I’ll confirm it bends really easily - though it’s easy to bend straight again.

I’m ordering a pair of the new style float bowls in the morning. Can you confirm, 963 230 and 963 232 are the newer and current design?

Share this post


Link to post
Share on other sites

Good catch!  To check floats after you affix the pin, I'd fill the bowl with fuel and then run the floats all the way up and down.  This will make sure a bend pin does not cause a float to bind up in the bowl.  I had that happen and it literally POURED fuel all down my firewall.  I'm super lucky I didn't have a monstrous engine fire.

So far my only scary problems with the Rotax engine were two big fuel leaks caused by the floats and pins -- one a pin that came out like yours before I thought to epoxy them, and the second the jammed float.  It's a weak aspect of the design IMO.

Share this post


Link to post
Share on other sites

Thanks for the heads up. 
 

As a followup…

I ordered the revised float bowls from Lockwood on Monday, and they arrived today. Kudos to them for rapid shipping.

Unfortunately, only one of the float bowls was actually the most current version. You can see them here:

51686202182_c0a418f656_z.jpg

Fortunately, the one on the left is the one I really needed. You can see the new ones have a blind hole for the pins to seat in, fixing what I see as a design defect. You can see below though they seem symmetrical, due to the placing of the starter system pickup, they’re not.

51687894965_024e303783_z.jpg

Anyway, Lockwood said to send the old style one back. They don’t have a current one in stock, but will send one as soon as it comes in. Not a huge deal, since we’re discussing the one I didn’t really need, that I was just replacing proactively.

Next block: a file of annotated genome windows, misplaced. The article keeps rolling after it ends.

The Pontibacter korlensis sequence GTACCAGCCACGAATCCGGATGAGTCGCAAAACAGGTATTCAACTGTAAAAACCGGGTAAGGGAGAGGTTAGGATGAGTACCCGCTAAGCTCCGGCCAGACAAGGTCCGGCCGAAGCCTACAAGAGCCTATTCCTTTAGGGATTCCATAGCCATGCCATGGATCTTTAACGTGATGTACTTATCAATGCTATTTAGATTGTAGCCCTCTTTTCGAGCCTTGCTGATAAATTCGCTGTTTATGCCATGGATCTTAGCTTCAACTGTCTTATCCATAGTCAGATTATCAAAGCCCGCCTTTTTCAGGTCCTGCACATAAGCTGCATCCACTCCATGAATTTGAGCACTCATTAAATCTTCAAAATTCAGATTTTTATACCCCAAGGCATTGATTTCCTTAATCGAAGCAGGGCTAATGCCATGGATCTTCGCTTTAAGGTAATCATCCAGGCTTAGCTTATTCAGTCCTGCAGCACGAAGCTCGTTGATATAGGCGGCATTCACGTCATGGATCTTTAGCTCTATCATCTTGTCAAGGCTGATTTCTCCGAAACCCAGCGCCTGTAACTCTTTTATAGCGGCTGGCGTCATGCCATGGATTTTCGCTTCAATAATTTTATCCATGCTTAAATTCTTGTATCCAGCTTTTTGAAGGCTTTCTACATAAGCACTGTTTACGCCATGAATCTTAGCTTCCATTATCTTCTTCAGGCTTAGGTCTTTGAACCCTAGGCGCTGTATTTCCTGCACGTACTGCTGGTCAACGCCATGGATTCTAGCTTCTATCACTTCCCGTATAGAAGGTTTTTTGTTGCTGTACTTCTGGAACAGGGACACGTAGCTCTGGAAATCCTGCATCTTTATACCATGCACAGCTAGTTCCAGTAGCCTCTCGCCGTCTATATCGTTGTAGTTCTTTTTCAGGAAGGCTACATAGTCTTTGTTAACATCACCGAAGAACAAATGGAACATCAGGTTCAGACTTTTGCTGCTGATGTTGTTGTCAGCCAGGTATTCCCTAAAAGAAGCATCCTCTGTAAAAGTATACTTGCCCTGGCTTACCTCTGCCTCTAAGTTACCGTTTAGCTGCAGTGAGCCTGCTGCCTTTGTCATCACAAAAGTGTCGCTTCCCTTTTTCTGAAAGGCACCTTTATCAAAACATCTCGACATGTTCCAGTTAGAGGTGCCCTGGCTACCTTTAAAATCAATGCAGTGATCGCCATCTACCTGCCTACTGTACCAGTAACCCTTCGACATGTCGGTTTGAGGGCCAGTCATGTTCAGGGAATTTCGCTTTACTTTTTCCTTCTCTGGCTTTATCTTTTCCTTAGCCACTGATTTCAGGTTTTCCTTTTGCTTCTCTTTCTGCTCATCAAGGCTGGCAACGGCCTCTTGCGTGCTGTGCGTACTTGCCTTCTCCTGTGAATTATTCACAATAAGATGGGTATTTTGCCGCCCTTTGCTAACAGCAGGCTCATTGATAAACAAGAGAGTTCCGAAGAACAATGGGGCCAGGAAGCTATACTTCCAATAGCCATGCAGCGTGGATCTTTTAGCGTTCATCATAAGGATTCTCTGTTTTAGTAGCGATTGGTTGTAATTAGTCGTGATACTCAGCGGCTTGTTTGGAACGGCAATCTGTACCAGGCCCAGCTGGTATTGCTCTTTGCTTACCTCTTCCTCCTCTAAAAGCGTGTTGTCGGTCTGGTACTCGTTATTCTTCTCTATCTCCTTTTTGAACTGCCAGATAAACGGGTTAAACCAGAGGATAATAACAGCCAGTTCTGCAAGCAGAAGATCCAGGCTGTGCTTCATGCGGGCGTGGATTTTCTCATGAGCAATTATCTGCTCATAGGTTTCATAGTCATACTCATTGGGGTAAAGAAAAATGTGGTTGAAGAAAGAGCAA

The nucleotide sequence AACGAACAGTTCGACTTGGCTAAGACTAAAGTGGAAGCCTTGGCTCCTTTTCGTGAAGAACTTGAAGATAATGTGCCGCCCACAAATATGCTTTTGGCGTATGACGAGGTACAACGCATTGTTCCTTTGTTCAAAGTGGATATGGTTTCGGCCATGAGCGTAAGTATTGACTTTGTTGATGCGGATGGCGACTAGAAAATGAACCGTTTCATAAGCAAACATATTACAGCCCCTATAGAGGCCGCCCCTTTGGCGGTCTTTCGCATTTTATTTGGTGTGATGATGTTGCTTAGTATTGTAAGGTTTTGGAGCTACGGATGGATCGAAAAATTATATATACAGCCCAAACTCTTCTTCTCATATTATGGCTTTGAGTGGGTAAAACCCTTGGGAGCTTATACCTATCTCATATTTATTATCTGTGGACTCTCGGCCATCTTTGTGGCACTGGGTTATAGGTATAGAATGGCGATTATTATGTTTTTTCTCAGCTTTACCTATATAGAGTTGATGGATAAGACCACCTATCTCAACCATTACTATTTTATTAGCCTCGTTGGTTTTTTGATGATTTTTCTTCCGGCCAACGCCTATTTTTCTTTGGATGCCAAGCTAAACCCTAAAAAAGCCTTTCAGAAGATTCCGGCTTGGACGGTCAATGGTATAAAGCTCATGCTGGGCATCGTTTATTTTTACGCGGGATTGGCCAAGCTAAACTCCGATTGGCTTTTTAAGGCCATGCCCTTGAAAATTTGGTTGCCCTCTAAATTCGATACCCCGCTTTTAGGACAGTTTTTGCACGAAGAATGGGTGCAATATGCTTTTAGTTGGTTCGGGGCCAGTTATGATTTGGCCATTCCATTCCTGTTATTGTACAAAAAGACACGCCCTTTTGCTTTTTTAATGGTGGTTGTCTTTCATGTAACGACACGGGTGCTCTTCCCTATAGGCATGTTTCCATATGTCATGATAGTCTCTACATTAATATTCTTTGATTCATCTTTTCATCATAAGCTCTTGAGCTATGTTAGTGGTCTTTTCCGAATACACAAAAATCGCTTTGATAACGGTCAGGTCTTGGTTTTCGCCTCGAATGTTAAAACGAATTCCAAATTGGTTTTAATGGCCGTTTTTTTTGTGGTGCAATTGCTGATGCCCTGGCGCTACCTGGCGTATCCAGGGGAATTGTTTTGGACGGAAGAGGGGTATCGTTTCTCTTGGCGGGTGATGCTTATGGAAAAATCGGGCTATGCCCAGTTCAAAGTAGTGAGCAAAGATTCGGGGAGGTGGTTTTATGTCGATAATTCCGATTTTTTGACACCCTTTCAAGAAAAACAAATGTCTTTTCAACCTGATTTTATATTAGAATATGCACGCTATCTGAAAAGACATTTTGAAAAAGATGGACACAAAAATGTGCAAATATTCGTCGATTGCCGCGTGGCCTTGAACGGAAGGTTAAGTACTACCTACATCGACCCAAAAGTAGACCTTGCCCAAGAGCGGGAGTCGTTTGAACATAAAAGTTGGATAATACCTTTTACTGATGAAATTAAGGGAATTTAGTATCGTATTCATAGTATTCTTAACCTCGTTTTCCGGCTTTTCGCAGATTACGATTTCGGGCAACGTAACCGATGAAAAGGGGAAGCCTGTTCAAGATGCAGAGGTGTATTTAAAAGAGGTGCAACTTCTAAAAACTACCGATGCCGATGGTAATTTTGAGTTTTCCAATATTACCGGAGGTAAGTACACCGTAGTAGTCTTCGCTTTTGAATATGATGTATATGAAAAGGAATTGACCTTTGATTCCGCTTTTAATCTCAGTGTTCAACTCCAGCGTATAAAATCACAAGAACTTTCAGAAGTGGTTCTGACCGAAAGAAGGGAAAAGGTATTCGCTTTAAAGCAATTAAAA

Share this post


Link to post
Share on other sites

Besides having the blind holes, the pins are also longer. The design is so the pins are blocked from coming out when the bowl is installed. The only problem is that it prevents the gasket surface from being lapped to help it seal better.

Share this post


Link to post
Share on other sites
9 hours ago, Tom Baker said:

Besides having the blind holes, the pins are also longer. The design is so the pins are blocked from coming out when the bowl is installed. The only problem is that it prevents the gasket surface from being lapped to help it seal better.

Yeah, that's a doubled edged sword.  It also makes pins getting knocked around during removal and install more or a concern.  You might still be able to lap the bowl on the edge of a table, but you'd have to do it very lightly and take great care to evenly hit the entire rim.

Share this post


Link to post
Share on other sites

Honestly if it were an issue preventing lapping, I would also file down a pin JUST ENOUGH to let it seat.

It's a stretch to even call it filing, since lapping is a step in between grinding and polishing.

Share this post


Link to post
Share on other sites
1 hour ago, Anticept said:

Honestly if it were an issue preventing lapping, I would also file down a pin JUST ENOUGH to let it seat.

It's a stretch to even call it filing, since lapping is a step in between grinding and polishing.

Good point, there's no safety issue with grinding down the pins.  Even at their highest the floats can't come off the top of the pins at the old version height.

Share this post


Link to post
Share on other sites
1 hour ago, FlyingMonkey said:

Good point, there's no safety issue with grinding down the pins.  Even at their highest the floats can't come off the top of the pins at the old version height.

Other than potentially removing a design poka-yoke, as stated in Toms response, Sure no safety issue....:

 

13 hours ago, Tom Baker said:

Besides having the blind holes, the pins are also longer. The design is so the pins are blocked from coming out when the bowl is installed. The only problem is that it prevents the gasket surface from being lapped to help it seal better.

Share this post


Link to post
Share on other sites